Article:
Rain helps forest workers start early
“I hear the bees buzzing but I don’t know where they are,” said Ashland Forest Division Chief Chris Chambers, as he stood in the rain Wednesday morning in the Elkader Street neighborhood with other staff, a neighbor and one excited dog.
Everybody stopped and listened to the rain lightly sprinkling the fallen leaves and tried to place where the chainsaw buzzing was coming from.
It was coming from above the neighbor’s property, where Lomakasti crews were busy cutting large branches and making more manageable piles of underbrush to cure before burning next spring.
Usually, the piles that Ashland Forest Resiliency Project workers create will cure for at least six months or more, but because the piles are so close to the houses in the foothills, they pose more of a potential hazard if they sat dried out for a whole summer.
The unusually early rain this year has allowed the state to lower the fire danger, which means crews can start on forest restoration work earlier than normal.
When it rains in earnest like this, crews can potentially work all day to reduce the amount of fuels in the Ashland forests, Chambers said.
“It’s given us an opportunity to start our work season early and hopefully get a lot more work done this year,” Chambers said.
Crews started work this week after the fire danger was lowered. They can work only in the wet season because they use mechanized tools such as chainsaws, which create a fire hazard in the dry brush.
Neighbor Pat Elston organized AFR to do the work on the Elkader Street neighbors’ property. He got six people to sign up in the first wave. He said his next goal is to get the neighborhood FireWise certified, and the AFR work will help them achieve that goal.
“I like to refer to this as the wick of the fuel,” Elston said, sweeping his arms from a wooden house toward the thick canopy of forest behind it.
He said he’s been working to reduce fuels in his neighborhood for two years.
“I started getting really nervous watching the news and living in the forest,” Elston said. “We all have to take care of our own properties and be responsible for being fire safe.”
Ashland is one of six areas in the state funded to tackle forest health conservation and fuel reduction. AFR was originally tasked with restoring 7,600 acres of federal land in 2010, but it expanded to include an “all lands approach” east and west of Ashland in 2015 and now works on 58,000 acres of land centered on the watershed.
“Now we cover lands from Emigrant Lake to the Siskiyou Summit to Talent,” Chambers said. “Fire doesn’t know any boundaries, so our work shouldn’t know boundaries.”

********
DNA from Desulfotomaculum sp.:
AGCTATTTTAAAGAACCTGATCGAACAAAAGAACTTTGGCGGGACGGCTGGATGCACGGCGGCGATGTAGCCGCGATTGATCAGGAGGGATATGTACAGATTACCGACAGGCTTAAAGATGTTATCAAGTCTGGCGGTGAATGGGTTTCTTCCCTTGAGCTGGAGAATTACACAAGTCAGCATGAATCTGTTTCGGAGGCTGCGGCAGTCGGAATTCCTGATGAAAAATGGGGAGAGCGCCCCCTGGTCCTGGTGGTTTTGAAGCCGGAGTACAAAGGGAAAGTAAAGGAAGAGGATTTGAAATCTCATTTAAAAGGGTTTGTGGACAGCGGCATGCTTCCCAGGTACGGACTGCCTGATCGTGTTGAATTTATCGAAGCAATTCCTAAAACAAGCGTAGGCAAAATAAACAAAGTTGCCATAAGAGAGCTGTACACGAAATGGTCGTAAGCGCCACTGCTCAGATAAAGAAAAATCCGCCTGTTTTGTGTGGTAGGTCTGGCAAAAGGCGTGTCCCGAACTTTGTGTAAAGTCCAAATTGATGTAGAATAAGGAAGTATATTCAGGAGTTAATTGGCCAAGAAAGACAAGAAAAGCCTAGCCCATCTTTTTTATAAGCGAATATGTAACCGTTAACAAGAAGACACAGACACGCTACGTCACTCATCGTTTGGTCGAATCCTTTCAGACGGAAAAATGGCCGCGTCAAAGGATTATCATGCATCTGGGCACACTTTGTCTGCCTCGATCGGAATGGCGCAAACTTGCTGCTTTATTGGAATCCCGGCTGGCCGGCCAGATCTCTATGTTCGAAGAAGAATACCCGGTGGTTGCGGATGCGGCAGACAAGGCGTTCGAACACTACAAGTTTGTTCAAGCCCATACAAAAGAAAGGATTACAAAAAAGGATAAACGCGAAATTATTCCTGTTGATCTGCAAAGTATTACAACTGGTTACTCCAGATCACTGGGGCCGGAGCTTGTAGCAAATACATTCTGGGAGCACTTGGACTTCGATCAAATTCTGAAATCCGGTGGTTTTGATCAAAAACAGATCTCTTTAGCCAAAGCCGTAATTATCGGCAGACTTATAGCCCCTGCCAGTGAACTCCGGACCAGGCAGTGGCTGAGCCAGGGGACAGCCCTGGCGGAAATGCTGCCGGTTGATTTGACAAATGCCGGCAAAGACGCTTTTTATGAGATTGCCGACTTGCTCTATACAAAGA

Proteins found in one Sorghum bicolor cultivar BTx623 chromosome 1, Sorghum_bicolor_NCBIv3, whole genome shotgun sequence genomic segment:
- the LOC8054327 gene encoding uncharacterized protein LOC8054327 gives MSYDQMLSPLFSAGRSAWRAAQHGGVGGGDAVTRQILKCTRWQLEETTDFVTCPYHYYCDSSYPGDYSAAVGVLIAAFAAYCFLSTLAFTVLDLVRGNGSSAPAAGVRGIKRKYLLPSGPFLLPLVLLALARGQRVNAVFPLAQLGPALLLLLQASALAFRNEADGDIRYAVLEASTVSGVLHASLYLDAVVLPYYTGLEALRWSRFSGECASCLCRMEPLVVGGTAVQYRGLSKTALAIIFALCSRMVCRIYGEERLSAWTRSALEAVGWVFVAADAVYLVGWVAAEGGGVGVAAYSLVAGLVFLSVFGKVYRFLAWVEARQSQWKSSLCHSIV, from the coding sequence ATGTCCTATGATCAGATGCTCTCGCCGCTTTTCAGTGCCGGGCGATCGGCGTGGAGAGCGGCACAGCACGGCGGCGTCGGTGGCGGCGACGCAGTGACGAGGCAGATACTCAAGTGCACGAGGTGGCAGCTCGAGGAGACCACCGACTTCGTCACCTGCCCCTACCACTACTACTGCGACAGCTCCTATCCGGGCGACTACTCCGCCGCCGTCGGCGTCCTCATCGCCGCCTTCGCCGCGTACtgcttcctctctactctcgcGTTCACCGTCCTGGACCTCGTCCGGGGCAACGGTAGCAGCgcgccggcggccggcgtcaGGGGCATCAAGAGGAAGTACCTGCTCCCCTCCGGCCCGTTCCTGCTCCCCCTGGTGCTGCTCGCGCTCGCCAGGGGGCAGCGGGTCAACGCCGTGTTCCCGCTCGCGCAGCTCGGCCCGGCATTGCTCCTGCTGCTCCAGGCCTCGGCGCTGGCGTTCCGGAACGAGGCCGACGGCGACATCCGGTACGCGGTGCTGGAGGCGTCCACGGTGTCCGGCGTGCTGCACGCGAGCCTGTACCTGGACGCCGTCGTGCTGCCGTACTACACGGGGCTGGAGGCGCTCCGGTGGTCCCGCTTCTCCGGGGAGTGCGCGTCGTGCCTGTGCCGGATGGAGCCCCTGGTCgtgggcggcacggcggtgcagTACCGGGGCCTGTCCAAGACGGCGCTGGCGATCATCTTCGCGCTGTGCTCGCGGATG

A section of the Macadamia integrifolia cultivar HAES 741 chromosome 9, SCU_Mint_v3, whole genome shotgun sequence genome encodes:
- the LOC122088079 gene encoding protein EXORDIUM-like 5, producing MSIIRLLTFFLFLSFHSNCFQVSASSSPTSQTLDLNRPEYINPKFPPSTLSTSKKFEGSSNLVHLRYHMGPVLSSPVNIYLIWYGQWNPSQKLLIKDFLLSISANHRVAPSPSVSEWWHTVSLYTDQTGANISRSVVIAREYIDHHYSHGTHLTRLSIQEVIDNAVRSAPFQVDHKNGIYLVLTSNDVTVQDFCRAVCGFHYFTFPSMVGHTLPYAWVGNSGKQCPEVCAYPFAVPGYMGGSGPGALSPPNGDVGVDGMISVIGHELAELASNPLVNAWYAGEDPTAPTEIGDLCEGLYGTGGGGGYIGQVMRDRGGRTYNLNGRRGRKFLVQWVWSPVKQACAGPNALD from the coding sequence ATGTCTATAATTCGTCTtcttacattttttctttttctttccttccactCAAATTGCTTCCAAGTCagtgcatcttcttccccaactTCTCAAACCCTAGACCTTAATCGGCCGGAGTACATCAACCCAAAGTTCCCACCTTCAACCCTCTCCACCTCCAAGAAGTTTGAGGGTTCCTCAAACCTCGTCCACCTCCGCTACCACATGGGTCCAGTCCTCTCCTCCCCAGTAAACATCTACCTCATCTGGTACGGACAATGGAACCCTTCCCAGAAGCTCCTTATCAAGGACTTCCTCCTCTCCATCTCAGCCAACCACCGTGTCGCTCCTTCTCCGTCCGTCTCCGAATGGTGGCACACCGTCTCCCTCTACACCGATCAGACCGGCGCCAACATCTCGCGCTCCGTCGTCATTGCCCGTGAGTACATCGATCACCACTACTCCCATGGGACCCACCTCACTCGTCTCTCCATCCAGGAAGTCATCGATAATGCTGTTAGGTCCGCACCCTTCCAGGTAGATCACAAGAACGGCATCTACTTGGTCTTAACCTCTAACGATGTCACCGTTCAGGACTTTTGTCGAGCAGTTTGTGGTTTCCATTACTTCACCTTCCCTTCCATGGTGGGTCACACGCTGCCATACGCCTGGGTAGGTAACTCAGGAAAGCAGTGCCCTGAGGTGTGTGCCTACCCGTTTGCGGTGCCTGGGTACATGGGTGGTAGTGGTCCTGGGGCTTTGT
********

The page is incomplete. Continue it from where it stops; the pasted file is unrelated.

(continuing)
With the expansion, AFR was given additional funding by partners such as the Natural Resources Conservation Service, U.S. Forest Service and Oregon Watershed Enhancement Board.
OWEB recently awarded AFR a $2 million grant, the third installment of a $6 million, six-year project funded by lottery money. This is the final two years of the grant, but there are other funding opportunities to keep it going, including an AFR surcharge on the Ashland utility bill that collects about $175,000 in contributions toward the program annually, Chambers said.
As of June 30, 2,358 acres of work had been completed in Ashland under the OWEB grant.
Since AFR’S inception in 2010, more than 12,000 acres of forest restoration and fuels reduction has been completed.
Forests such as the ones that surround Ashland haven’t seen fire in more than a century, so the forests are choked with fuels. The AFR project works to reduce those fuels and restore forest health, reducing the risk of a catastrophic wildfire.
With healthy spacing between trees and the underbrush gone, it will significantly reduce the chance of a fire spreading quickly, and should help crews to control it more efficiently.
Lomakasti is an AFR partner, and the nonprofit’s Communications Manager Tom Greco said working on private lands in the wildland-urban interface is important because the houses there are essentially in the forest.
Everybody likes to ask how Ashland is prepared against a “Paradise situation,” and this is how, he said.
It takes a joint effort of everyone ensuring their own space fire safe, because fire has always been here and will always be here, especially in an age of climate change, officials say.
“This restoration work is all about restoring the forest to its optimal health, and it’s about ecological thinning,” Greco said. “It’s not just about the fire. This kind of work is helpful to the overall health of the forest. It’s great for wildlife, and it helps protect ecosystem services like drinking water and all the things our community relies on.”
The state relaxed its law around controlled burning this January, allowing smoke from controlled burns to waft into towns up to an air quality index measure of 100 within 24 hours. Previously, it was zero.
Chambers said this will help crews get through the backlog of piles that have accumulated because they were previously so limited in when they could do prescribed burns.
“We get held back by the smoke regulations and the weather, and we don’t get through all those acres, so ... they’ve carried over into this year,” Chambers said.
The change has allowed for one full day of burning that previously couldn’t have been conducted, he said.
“I think people are slowly starting to understand we need some smoke and some fire to make it better,” Chambers said.
At this rate it could still take 20-30 years to get ahead of the problem, officials estimate.
“We know we had one season where the smoke didn’t happen, but there are bad seasons ahead of us,” Chambers said. “The less fuel we have, the safer it will be.”
Contact Tidings reporter Caitlin Fowlkes at firstname.lastname@example.org or 541-776-4496. Follow her on Twitter @cfowlkes6.